This is the kind of scientific achievement that deserves international honour. If the Nobel committee had wanted to sound a warning on the climate, the award to the IPCC would have done the job. By joining Gore to the prize, they have subordinated science to hype, service to Hollywood. Agreed that the Nobel committee has often done worse, I think we are all entitled to wonder: Why did it not do better?

David Frum

TOPICS: News/Current Events
KEYWORDS: algore; frum; nobelprize

1 posted on 10/13/2007 7:34:09 AM PDT by knighthawk
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To: MizSterious; Nix 2; green lantern; BeOSUser; Brad's Gramma; dreadme; Turk2; keri; ...


2 posted on 10/13/2007 7:34:32 AM PDT by knighthawk (We will always remember We will always be proud We will always be prepared so we may always be free)
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To: knighthawk
The Left rails on about this Administration’s assault on science then goes out and passes this fraud off as the truth absolute.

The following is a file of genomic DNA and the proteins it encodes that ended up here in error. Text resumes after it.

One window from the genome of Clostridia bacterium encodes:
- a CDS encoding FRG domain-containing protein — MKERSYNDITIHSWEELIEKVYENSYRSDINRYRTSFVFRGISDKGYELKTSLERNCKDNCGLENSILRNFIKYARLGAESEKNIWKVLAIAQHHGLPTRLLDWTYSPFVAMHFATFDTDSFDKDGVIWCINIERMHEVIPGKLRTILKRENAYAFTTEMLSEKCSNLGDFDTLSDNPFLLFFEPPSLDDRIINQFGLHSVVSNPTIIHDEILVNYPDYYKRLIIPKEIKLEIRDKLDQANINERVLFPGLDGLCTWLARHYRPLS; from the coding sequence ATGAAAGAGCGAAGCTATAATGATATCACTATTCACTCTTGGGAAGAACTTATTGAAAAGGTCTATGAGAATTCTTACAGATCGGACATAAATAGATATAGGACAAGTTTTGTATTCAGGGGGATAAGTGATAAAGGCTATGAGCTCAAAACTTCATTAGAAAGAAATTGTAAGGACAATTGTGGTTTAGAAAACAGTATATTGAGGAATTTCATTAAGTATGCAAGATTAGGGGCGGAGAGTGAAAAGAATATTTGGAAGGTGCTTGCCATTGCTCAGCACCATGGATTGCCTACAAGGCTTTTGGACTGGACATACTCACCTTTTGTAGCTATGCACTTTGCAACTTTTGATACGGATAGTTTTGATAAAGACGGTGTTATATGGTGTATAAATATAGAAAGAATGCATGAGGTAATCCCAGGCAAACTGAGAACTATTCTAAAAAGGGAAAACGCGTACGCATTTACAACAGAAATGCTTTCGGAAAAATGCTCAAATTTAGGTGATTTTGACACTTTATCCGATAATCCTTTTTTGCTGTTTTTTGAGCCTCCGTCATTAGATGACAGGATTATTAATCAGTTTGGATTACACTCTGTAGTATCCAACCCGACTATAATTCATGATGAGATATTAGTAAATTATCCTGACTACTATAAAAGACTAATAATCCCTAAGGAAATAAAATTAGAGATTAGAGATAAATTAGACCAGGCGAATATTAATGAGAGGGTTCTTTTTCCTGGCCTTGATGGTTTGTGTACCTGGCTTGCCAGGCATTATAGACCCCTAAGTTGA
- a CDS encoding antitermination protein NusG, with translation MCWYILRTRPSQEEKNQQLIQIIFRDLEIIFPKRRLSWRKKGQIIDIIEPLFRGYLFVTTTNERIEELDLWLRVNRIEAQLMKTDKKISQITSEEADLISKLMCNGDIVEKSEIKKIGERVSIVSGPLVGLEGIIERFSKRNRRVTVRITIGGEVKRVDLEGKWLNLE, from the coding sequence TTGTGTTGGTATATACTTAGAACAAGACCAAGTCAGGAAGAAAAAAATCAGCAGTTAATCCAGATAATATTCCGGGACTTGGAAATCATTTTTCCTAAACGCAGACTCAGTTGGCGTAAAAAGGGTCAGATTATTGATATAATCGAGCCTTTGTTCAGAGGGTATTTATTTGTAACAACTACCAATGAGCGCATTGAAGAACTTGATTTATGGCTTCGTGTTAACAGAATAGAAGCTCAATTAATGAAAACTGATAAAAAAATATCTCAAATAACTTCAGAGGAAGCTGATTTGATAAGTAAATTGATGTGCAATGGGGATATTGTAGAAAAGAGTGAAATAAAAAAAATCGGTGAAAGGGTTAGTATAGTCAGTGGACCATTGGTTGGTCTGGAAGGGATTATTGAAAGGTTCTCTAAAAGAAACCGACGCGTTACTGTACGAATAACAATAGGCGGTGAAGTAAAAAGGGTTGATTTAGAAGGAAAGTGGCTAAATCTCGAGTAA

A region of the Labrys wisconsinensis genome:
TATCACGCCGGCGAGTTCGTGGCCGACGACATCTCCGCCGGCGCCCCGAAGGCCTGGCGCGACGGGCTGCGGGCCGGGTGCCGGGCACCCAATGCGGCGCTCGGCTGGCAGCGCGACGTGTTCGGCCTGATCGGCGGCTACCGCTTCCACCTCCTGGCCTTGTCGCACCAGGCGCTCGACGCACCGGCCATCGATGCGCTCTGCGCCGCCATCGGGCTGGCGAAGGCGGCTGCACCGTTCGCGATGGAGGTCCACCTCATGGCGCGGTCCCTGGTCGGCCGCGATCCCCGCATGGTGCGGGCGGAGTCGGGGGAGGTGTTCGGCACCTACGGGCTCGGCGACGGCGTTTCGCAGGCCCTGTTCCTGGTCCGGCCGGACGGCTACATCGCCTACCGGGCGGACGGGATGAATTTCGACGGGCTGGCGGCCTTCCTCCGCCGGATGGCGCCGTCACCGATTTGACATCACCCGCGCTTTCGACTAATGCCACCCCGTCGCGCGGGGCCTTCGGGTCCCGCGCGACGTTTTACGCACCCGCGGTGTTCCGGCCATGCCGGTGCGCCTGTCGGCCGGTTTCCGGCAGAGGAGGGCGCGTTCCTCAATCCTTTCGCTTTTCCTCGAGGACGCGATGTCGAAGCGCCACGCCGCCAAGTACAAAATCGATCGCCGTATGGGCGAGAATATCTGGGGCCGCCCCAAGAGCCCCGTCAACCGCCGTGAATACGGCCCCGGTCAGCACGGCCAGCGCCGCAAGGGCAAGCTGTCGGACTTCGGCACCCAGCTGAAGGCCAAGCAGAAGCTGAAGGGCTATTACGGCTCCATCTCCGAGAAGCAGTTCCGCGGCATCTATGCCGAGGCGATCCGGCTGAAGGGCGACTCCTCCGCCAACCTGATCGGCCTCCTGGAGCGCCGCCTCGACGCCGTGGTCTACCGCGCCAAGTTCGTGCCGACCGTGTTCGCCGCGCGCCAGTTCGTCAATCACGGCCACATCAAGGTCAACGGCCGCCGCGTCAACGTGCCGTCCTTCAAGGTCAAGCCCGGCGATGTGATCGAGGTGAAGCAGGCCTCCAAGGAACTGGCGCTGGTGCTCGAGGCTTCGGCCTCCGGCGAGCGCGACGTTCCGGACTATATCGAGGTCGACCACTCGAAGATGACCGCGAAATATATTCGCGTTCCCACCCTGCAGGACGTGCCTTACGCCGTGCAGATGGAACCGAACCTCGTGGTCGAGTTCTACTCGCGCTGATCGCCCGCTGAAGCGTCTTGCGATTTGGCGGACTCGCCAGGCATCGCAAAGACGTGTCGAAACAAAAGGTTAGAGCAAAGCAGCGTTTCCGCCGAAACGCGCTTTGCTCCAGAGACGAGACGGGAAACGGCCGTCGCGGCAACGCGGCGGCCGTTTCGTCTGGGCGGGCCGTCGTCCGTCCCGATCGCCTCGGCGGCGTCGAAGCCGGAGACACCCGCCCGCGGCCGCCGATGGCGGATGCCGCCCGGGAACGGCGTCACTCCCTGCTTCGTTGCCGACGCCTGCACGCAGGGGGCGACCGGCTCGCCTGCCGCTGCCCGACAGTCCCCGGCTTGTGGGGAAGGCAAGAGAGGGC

Unreal. Coulter was right when she talked about the Left’s pseudo religious beliefs. This is one of them and Gore is their beloved Pope.

3 posted on 10/13/2007 7:47:48 AM PDT by misterrob (Five down, 14 more til the Pats win the SB again.)
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To: knighthawk

Gore screaming: “I have played on your fears! I have betrayed you!”

4 posted on 10/13/2007 7:55:07 AM PDT by Road Warrior ‘04 (Officially Fredbacker1 but don't know how to change my name)
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To: knighthawk; Alberta's Child; albertabound; AntiKev; backhoe; Byron_the_Aussie; Cannoneer No. 4; ...


5 posted on 10/14/2007 1:28:58 PM PDT by Clive